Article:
The Jew And The Carrot

Growing in Eden Gardens

By Blair Nosan

Jackie Victor of IADS
IADS member Ginger Hopkins teaches young attendees from the neighborhood and the shul how to plant garlic at our Sukkot in Eden Gardens event

When I returned to Detroit from Adamah, the Jewish Environmental Fellowship in 2008, I had only two things on my mind: food and Jews. Having grown up in the Detroit suburbs, I had never before grown my own food. Coming of age in a secular family that belonged to a large Reform congregation, I had never sung Jewish songs, and had never celebrated Shabbat. At Adamah, we sang at every opportunity, and felt the meaning of Shabbat through the grateful rest of our aching muscles. From the moment I returned to Detroit, this time to the urban center instead of the 3rd ring suburb of my youth, I wondered if there would be some way to lead a Jewish life as rich and grounded as life at Adamah had been. There were a few realities that allowed me to excuse this as an impossible dream.

First, most of Detroit’s Jewish population exited the city for the suburbs over the course of the 50s and 60s. Much of this exit was motivated by post-WWII upward mobility, demographic shifts, and consequent racial tension. Also, most Jewish communities I’ve known in my life have been defined by insularity and exceptionalism, which led to my belief that, because the city of Detroit is 85% black, any Jewish Renaissance within its boarders was more likely to result in gentrification than integration.

Read more


Permalink | | Share | Email | Print | Filed under: Adamah, Community gardens, Detroit

Bagels and the Perfect (Homemade) Schmear

By Blair Nosan

Blair Nosan

I’ve been basking in the glory of a vibrant Jewish food community since moving to Detroit in 2009. From bountiful shabbat potlucks, heated debates about the role of urban agriculture, and teaching Jewish “Farm to Fork” curricula in suburban Jewish institutions, my friends and I have been busy. Despite of all the excitement, there has been one glaring absence: Bagels. I’m not just talking about authentic Jewish boiled bagels either — from Einstein’s to Detroit Bagel, all things round, doughy and savory have followed the mainstream Jewish population out of the city and into the suburbs. This was a situation that needed addressing!

While the intensity of my desires and my do-it-yourself attitude had me plugging away at rudimentary efforts to make sourdough bagels, a more yeasty affair rolled into town: the Detroit Institute of Bagels. Two brothers, hoping to start a bagel business, had asked to kick things off with a bagel fundraiser at my synagogue. As a self-titled “spontaneous preservationist” (I run a pickle/preserves business called Suddenly Sauer) and a less than capable baker, I eagerly re-assessed my goals and switched from bagel baking to finding an old world, nutritious, and delicious way to make the perfect schmear.

Read more


Permalink | | Share | Email | Print | Filed under: Suddenly Sauer, Schmear, Detroit Institute of Bagels, Bagels, Detroit




Find us on Facebook!
  • Yeshiva University's lawyer wanted to know why the dozens of former schoolboys now suing over a sexual abuse cover-up didn't sue decades ago. Read the judge's striking response here.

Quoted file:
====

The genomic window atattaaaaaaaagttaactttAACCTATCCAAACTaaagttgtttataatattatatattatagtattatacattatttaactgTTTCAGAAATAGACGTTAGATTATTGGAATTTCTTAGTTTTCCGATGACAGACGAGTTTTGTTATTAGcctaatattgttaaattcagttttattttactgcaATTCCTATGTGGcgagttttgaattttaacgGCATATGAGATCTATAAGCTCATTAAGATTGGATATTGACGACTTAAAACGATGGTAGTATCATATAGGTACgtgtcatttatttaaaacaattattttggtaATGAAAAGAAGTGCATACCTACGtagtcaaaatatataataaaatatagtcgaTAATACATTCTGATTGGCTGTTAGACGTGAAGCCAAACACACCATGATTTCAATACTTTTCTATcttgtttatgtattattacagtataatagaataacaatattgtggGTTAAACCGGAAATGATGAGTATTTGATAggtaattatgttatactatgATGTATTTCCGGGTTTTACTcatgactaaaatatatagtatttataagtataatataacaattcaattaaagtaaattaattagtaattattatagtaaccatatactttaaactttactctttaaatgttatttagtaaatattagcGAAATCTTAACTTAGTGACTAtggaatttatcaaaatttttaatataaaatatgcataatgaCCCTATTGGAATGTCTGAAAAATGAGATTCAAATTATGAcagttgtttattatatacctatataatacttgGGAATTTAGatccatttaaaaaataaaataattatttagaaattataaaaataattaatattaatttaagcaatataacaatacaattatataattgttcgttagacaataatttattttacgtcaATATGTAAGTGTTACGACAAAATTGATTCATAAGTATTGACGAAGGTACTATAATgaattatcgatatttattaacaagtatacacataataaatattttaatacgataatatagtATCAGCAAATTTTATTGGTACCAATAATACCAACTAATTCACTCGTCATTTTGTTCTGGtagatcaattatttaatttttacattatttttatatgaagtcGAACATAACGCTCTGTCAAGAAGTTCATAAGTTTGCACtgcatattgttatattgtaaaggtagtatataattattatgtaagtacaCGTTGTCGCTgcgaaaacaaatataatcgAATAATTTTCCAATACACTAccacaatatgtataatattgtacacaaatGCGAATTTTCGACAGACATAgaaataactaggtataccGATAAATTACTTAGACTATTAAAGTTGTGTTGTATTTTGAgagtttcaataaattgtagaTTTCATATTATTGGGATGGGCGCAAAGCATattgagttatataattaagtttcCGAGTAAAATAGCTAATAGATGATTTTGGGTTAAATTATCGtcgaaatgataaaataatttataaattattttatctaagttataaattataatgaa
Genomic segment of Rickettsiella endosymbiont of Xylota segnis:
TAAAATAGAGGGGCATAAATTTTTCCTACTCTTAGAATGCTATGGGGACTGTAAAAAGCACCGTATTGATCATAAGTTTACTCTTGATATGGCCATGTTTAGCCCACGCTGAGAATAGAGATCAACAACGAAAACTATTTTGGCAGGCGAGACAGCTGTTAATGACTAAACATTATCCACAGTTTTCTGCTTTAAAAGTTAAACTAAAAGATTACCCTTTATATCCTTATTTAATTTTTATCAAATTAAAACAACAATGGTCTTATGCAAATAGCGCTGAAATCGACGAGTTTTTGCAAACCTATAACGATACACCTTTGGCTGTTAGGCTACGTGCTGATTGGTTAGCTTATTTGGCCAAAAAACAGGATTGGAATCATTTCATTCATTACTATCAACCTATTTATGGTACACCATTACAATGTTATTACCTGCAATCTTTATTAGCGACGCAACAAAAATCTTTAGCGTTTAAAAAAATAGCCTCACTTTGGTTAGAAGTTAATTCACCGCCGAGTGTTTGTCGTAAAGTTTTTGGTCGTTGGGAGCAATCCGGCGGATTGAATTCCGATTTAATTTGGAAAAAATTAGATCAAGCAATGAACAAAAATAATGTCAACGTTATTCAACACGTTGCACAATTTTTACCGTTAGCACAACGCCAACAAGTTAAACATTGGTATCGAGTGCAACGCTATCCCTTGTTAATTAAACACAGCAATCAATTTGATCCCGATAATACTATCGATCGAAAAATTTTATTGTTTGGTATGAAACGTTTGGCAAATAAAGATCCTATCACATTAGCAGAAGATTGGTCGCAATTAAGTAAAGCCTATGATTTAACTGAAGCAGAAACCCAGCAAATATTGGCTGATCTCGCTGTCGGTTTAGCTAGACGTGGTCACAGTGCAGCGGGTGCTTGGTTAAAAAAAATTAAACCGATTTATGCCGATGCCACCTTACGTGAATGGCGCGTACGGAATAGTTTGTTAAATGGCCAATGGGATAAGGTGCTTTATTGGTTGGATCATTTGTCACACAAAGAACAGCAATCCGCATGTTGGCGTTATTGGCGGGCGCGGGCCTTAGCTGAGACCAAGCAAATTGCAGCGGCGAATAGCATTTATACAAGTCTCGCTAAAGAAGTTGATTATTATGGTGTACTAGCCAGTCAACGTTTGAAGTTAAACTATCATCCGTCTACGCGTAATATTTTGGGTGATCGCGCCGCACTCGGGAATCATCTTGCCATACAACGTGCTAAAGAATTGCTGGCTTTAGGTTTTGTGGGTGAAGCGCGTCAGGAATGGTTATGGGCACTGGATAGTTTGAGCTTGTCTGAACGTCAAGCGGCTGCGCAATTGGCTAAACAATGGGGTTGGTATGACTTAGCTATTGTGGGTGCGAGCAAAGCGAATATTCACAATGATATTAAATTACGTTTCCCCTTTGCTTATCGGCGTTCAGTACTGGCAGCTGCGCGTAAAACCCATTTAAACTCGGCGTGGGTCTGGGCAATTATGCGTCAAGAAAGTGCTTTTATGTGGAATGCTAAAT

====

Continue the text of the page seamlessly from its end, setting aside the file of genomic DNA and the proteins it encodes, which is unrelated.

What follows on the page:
• It’s over. The tyranny of the straight-haired, button nosed, tan-skinned girl has ended. Jewesses rejoice!
  • It's really, really, really hard to get kicked out of Hebrew school these days.
  • "If Netanyahu re-opens the settlement floodgates, he will recklessly bolster the argument of Hamas that the only language Israel understands is violence."
  • Would an ultra-Orthodox leader do a better job of running the Met Council?
  • So, who won the war — Israel or Hamas?
  • 300 Holocaust survivors spoke out against Israel. Did they play right into Hitler's hands?
  • Ari Folman's new movie 'The Congress' is a brilliant spectacle, an exhilarating visual extravaganza and a slapdash thought experiment. It's also unlike anything Forward critic Ezra Glinter has ever seen. http://jd.fo/d4unE
  • The eggplant is beloved in Israel. So why do Americans keep giving it a bad rap? With this new recipe, Vered Guttman sets out to defend the honor of her favorite vegetable.
  • “KlezKamp has always been a crazy quilt of gay and straight, religious and nonreligious, Jewish and gentile.” Why is the klezmer festival shutting down now?
  • “You can plagiarize the Bible, can’t you?” Jill Sobule says when asked how she went about writing the lyrics for a new 'Yentl' adaptation. “A couple of the songs I completely stole." Share this with the theater-lovers in your life!
  • Will Americans who served in the Israeli army during the Gaza operation face war crimes charges when they get back home?
  • Talk about a fashion faux pas. What was Zara thinking with the concentration camp look?
  • “The Black community was resistant to the Jewish community coming into the neighborhood — at first.” Watch this video about how a group of gardeners is rebuilding trust between African-Americans and Jews in Detroit.
  • "I am a Jewish woman married to a non-Jewish man who was raised Catholic, but now considers himself a “common-law Jew.” We are raising our two young children as Jews. My husband's parents are still semi-practicing Catholics. When we go over to either of their homes, they bow their heads, often hold hands, and say grace before meals. This is an especially awkward time for me, as I'm uncomfortable participating in a non-Jewish religious ritual, but don't want his family to think I'm ungrateful. It's becoming especially vexing to me now that my oldest son is 7. What's the best way to handle this situation?" http://jd.fo/b4ucX What would you do?
  • from-cache

Would you like to receive updates about new stories?




















We will not share your e-mail address or other personal information.

Already subscribed? Manage your subscription.